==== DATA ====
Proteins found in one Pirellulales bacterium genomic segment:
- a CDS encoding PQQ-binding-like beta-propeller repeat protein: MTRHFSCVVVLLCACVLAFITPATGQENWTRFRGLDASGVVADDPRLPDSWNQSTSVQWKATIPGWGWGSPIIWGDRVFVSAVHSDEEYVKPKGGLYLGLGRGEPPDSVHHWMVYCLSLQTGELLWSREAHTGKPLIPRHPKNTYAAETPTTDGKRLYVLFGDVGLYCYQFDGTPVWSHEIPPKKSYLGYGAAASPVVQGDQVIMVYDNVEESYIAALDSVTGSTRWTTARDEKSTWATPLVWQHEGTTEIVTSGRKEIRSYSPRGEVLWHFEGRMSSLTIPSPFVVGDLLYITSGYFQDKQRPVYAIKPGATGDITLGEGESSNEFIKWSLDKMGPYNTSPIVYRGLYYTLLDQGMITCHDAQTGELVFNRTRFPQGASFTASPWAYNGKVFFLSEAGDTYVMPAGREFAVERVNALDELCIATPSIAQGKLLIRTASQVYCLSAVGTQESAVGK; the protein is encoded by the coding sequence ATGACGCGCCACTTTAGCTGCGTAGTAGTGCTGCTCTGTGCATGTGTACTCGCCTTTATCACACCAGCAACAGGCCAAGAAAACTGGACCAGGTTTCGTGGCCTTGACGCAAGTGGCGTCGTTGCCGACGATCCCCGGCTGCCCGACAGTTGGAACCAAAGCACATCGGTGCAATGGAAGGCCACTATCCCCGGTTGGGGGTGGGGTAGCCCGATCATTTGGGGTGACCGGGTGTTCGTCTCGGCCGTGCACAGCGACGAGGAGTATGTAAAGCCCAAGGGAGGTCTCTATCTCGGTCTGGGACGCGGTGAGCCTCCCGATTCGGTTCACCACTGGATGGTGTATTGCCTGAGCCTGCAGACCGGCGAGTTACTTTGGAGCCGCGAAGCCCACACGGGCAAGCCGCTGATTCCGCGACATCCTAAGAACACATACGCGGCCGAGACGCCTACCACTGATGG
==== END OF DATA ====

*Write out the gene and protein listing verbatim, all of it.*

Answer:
Proteins found in one Pirellulales bacterium genomic segment:
- a CDS encoding PQQ-binding-like beta-propeller repeat protein: MTRHFSCVVVLLCACVLAFITPATGQENWTRFRGLDASGVVADDPRLPDSWNQSTSVQWKATIPGWGWGSPIIWGDRVFVSAVHSDEEYVKPKGGLYLGLGRGEPPDSVHHWMVYCLSLQTGELLWSREAHTGKPLIPRHPKNTYAAETPTTDGKRLYVLFGDVGLYCYQFDGTPVWSHEIPPKKSYLGYGAAASPVVQGDQVIMVYDNVEESYIAALDSVTGSTRWTTARDEKSTWATPLVWQHEGTTEIVTSGRKEIRSYSPRGEVLWHFEGRMSSLTIPSPFVVGDLLYITSGYFQDKQRPVYAIKPGATGDITLGEGESSNEFIKWSLDKMGPYNTSPIVYRGLYYTLLDQGMITCHDAQTGELVFNRTRFPQGASFTASPWAYNGKVFFLSEAGDTYVMPAGREFAVERVNALDELCIATPSIAQGKLLIRTASQVYCLSAVGTQESAVGK; the protein is encoded by the coding sequence ATGACGCGCCACTTTAGCTGCGTAGTAGTGCTGCTCTGTGCATGTGTACTCGCCTTTATCACACCAGCAACAGGCCAAGAAAACTGGACCAGGTTTCGTGGCCTTGACGCAAGTGGCGTCGTTGCCGACGATCCCCGGCTGCCCGACAGTTGGAACCAAAGCACATCGGTGCAATGGAAGGCCACTATCCCCGGTTGGGGGTGGGGTAGCCCGATCATTTGGGGTGACCGGGTGTTCGTCTCGGCCGTGCACAGCGACGAGGAGTATGTAAAGCCCAAGGGAGGTCTCTATCTCGGTCTGGGACGCGGTGAGCCTCCCGATTCGGTTCACCACTGGATGGTGTATTGCCTGAGCCTGCAGACCGGCGAGTTACTTTGGAGCCGCGAAGCCCACACGGGCAAGCCGCTGATTCCGCGACATCCTAAGAACACATACGCGGCCGAGACGCCTACCACTGATGG